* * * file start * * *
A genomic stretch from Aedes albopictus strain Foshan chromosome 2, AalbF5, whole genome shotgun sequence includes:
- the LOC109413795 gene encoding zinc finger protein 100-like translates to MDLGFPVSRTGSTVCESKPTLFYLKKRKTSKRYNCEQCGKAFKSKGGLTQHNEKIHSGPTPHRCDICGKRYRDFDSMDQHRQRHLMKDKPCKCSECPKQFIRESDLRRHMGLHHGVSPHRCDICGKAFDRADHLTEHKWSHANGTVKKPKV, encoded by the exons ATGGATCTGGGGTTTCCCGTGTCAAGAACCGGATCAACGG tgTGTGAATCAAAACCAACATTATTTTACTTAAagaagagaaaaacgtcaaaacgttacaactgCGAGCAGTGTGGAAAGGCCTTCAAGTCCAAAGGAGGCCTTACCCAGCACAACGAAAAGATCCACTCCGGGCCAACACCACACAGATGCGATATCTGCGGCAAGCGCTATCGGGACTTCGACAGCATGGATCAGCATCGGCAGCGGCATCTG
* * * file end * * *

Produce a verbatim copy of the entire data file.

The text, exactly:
A genomic stretch from Aedes albopictus strain Foshan chromosome 2, AalbF5, whole genome shotgun sequence includes:
- the LOC109413795 gene encoding zinc finger protein 100-like translates to MDLGFPVSRTGSTVCESKPTLFYLKKRKTSKRYNCEQCGKAFKSKGGLTQHNEKIHSGPTPHRCDICGKRYRDFDSMDQHRQRHLMKDKPCKCSECPKQFIRESDLRRHMGLHHGVSPHRCDICGKAFDRADHLTEHKWSHANGTVKKPKV, encoded by the exons ATGGATCTGGGGTTTCCCGTGTCAAGAACCGGATCAACGG tgTGTGAATCAAAACCAACATTATTTTACTTAAagaagagaaaaacgtcaaaacgttacaactgCGAGCAGTGTGGAAAGGCCTTCAAGTCCAAAGGAGGCCTTACCCAGCACAACGAAAAGATCCACTCCGGGCCAACACCACACAGATGCGATATCTGCGGCAAGCGCTATCGGGACTTCGACAGCATGGATCAGCATCGGCAGCGGCATCTG